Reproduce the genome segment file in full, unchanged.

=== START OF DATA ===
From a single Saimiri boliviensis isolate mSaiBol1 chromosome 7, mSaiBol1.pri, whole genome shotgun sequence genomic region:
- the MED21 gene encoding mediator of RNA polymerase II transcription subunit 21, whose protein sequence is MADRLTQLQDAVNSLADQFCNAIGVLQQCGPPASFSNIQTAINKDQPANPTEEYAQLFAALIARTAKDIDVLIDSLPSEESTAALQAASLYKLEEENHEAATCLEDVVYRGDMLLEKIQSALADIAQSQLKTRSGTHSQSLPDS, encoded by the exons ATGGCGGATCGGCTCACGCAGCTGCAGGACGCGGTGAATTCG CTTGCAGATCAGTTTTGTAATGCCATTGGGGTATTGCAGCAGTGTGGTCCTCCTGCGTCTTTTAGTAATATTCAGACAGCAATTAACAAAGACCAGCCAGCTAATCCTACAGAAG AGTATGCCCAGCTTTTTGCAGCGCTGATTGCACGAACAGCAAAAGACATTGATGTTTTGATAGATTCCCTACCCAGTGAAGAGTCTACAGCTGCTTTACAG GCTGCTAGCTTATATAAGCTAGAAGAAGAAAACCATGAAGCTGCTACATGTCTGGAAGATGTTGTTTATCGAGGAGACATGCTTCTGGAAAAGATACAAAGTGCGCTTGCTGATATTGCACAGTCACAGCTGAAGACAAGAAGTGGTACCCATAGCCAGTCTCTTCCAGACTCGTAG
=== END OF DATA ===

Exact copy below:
From a single Saimiri boliviensis isolate mSaiBol1 chromosome 7, mSaiBol1.pri, whole genome shotgun sequence genomic region:
- the MED21 gene encoding mediator of RNA polymerase II transcription subunit 21, whose protein sequence is MADRLTQLQDAVNSLADQFCNAIGVLQQCGPPASFSNIQTAINKDQPANPTEEYAQLFAALIARTAKDIDVLIDSLPSEESTAALQAASLYKLEEENHEAATCLEDVVYRGDMLLEKIQSALADIAQSQLKTRSGTHSQSLPDS, encoded by the exons ATGGCGGATCGGCTCACGCAGCTGCAGGACGCGGTGAATTCG CTTGCAGATCAGTTTTGTAATGCCATTGGGGTATTGCAGCAGTGTGGTCCTCCTGCGTCTTTTAGTAATATTCAGACAGCAATTAACAAAGACCAGCCAGCTAATCCTACAGAAG AGTATGCCCAGCTTTTTGCAGCGCTGATTGCACGAACAGCAAAAGACATTGATGTTTTGATAGATTCCCTACCCAGTGAAGAGTCTACAGCTGCTTTACAG GCTGCTAGCTTATATAAGCTAGAAGAAGAAAACCATGAAGCTGCTACATGTCTGGAAGATGTTGTTTATCGAGGAGACATGCTTCTGGAAAAGATACAAAGTGCGCTTGCTGATATTGCACAGTCACAGCTGAAGACAAGAAGTGGTACCCATAGCCAGTCTCTTCCAGACTCGTAG